Peacock Discusses Her New Book Thursday
For years when Nancy Peacock filled out her federal tax return, a little six-digit code made her confront reality.
"Select the activity," she read in the 1040 instruction book, "that best identifies the principal source of your sales or receipts."
Although she had written two successful novels, "Life Without Water," a New York Times Notable Book (1996), and "Home Across the Road" (1999), and had essays and stories published in literary magazines, her income as an author was never enough for her to write "711510" in the little box on the tax form.
"711510 Independent Writer"
Instead, Peacock supported herself by working a dozen different day and night jobs: "722410 Bartender," "445290 Grocery Store Clerk," "238350 Carpenter," and for more than 15 years "561790 Housecleaner."
On Thursday, May 15, at 4 p.m. at The Country Bookshop in downtown Southern Pines, Peacock will share her new book, "A Broom of One's Own: Words on Writing, Housecleaning, and Life."
In her essays Peacock explores what it means to be a writer, and provides advice on subjects such as inspiration, craft and criticism. She also offers insight into issues of class and stereotypes, and describes how her job as a cleaning lady affects her acceptance of herself as a writer.
Nancy Peacock was born in Wilmington, Del., but grew up in and around Chapel Hill. She loved writing as a child.
"Writing suited my temperament and my lifestyle too," she says. "I was extremely shy, and I lived with a large, loud family in which it was difficult to be heard. I turned to the page when I had something to say."
She took creative writing classes through school, but when she graduated in 1972, she shunned college, and married her high school boyfriend instead.
"We split up several years later, and I began working a variety of jobs to support myself," she says.
Peacock took a series of menial jobs while writing her first novel, "Life Without Water," about an impoverished hippie family that explores commune life. She was sure that having her book published would "make me special. I would never be thought of as a mere laborer again. Just one book could do this forever. I was sure of it. Publishing would change everything, like winning the lottery.
"But in my most emotional moments, I knew I was a failure. All I'd done was prove to the world that I could write a book and get it published. So what? I had yet to prove that I could make a living at this, and now that I had been published, it seemed like that was the only thing that would make me a real writer. Maybe I wouldn't have been so sensitive if I hadn't had to return to housecleaning after the year I took to actually live the writer's life."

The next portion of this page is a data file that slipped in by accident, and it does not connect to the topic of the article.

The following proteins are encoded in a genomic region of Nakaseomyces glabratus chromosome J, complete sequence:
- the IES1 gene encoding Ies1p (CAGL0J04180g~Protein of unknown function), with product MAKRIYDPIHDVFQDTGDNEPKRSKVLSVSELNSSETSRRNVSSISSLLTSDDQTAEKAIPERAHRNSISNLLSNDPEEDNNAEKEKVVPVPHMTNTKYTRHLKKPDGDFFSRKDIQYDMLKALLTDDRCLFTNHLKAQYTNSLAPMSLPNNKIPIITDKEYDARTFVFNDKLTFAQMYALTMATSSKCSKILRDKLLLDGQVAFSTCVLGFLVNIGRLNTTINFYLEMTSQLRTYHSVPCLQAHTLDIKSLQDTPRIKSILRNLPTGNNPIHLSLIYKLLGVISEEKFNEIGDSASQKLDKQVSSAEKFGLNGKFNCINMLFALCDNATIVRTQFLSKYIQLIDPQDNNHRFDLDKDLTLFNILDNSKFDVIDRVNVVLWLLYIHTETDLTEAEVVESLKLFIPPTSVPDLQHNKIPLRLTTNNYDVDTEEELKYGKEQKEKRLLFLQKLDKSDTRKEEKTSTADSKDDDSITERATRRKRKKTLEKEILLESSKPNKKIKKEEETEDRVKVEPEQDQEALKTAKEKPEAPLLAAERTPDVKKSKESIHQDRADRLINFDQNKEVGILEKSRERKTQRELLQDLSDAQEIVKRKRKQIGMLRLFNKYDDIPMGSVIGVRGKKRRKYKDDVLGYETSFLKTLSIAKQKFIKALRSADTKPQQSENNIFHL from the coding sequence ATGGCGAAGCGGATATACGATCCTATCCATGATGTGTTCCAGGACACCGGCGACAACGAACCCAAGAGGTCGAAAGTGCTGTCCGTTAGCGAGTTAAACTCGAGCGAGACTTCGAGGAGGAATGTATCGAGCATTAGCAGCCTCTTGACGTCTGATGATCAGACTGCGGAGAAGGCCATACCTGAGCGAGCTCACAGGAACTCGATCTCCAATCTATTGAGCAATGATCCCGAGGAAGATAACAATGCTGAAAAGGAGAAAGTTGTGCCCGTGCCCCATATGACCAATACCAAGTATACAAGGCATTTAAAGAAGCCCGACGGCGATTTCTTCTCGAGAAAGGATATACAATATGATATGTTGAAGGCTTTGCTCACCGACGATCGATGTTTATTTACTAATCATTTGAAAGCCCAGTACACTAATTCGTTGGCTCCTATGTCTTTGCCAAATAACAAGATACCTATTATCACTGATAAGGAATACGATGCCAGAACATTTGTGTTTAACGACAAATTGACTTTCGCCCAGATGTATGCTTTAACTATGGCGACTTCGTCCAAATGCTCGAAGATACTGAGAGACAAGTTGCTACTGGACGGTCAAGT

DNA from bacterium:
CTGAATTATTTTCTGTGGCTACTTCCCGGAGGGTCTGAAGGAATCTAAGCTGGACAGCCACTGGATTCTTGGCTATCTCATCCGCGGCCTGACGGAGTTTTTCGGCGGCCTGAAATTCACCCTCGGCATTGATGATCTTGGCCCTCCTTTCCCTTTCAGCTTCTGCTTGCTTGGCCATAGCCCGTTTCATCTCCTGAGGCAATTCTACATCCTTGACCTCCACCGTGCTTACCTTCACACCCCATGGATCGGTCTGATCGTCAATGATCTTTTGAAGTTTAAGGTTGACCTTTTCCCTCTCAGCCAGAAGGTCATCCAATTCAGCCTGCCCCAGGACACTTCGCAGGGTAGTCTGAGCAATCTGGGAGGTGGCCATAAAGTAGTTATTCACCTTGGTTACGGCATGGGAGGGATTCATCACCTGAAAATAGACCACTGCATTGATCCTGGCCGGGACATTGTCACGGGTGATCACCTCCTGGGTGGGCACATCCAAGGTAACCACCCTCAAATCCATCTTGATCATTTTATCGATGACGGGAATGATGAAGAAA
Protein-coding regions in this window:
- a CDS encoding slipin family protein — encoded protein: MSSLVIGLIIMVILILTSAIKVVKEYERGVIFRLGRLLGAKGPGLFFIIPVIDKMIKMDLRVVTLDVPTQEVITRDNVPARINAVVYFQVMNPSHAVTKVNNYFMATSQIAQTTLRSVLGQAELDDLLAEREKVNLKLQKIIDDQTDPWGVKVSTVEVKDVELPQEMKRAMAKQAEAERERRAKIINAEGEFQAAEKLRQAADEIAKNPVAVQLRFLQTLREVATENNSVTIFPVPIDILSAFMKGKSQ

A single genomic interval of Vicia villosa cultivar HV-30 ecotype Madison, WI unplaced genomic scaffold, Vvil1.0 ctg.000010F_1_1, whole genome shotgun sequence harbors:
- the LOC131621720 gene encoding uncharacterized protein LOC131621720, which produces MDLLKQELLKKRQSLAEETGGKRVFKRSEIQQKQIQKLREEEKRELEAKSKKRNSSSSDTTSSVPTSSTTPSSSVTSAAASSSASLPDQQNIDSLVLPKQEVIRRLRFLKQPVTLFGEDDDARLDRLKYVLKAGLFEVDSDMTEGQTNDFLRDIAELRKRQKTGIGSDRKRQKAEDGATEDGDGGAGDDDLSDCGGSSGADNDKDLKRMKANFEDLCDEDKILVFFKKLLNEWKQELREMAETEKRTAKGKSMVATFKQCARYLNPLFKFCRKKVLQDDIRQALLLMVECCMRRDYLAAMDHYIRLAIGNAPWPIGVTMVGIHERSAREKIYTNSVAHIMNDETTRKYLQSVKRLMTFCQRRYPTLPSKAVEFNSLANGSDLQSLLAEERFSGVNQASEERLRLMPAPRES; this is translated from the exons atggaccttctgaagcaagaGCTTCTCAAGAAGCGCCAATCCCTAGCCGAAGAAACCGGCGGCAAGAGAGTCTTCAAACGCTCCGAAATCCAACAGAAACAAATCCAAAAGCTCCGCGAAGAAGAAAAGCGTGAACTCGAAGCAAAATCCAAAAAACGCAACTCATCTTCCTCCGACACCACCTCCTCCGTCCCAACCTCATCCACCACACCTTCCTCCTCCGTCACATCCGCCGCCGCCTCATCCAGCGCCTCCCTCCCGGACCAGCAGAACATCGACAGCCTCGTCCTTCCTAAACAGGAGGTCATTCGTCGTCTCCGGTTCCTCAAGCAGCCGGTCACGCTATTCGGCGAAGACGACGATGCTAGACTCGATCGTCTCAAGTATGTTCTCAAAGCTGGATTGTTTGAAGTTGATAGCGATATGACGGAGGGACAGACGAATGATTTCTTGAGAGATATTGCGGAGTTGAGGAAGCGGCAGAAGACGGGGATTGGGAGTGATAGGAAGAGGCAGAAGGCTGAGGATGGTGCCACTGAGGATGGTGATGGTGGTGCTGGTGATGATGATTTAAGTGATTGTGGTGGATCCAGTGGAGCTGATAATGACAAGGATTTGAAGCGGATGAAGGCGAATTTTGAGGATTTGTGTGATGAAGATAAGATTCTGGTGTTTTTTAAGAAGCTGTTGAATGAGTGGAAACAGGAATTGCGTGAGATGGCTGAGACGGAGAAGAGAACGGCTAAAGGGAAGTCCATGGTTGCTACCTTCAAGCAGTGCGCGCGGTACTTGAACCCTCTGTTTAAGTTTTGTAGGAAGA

While writing her second novel, "Home Across the Road," about the racial injustices suffered by a black maid during the Jim Crow era, she lived on her modest royalties and partial advance, but the money soon ran out.
"The problem was that I couldn't write fast enough," she admits. "I couldn't follow one successful book with another in the amount of time it takes to be forgotten."
She did a few odd jobs and then started cleaning houses again.
In 2000, an interview she gave for what she thought was a woman's magazine ended up in the National Enquirer under the headline, "Here's One for the Books: Cleaning Lady is an Acclaimed Author."
A friend of Peacock suggested she write a book about housecleaning, and "once I thought about it," she says, "I decided that I really did have a lot to say on the subject of that particular job. I know something about the invisibility of that work. I know the thanklessness and the endlessness of it."
In "A Broom of One's Own" Peacock also tells stories that only a housecleaner would know.
"Some of the people whose houses I cleaned were extreme -- for instance the family that walked around in states of semi-nudity," she says. "Others were extremely nice, respectful of me, and appreciative of my work. Both stood out in my mind, for different reasons, as unforgettable."
At age 54, Peacock has finally tossed out her broom and her cleaning supplies, she believes, for the last time. Now she supplements her income as a writer by running writing workshops in her studio, and teaching at The Arts Center in Carrboro, The John C. Campbell Folk School in Brasstown, and in bookstores and private homes across the state. She recently completed her third novel.
Nancy Peacock lives with her husband, Ben, and a resident box turtle named Caroline, in a small house in Chatham County.
For information, call The Country Bookshop at (910) 692-3211.
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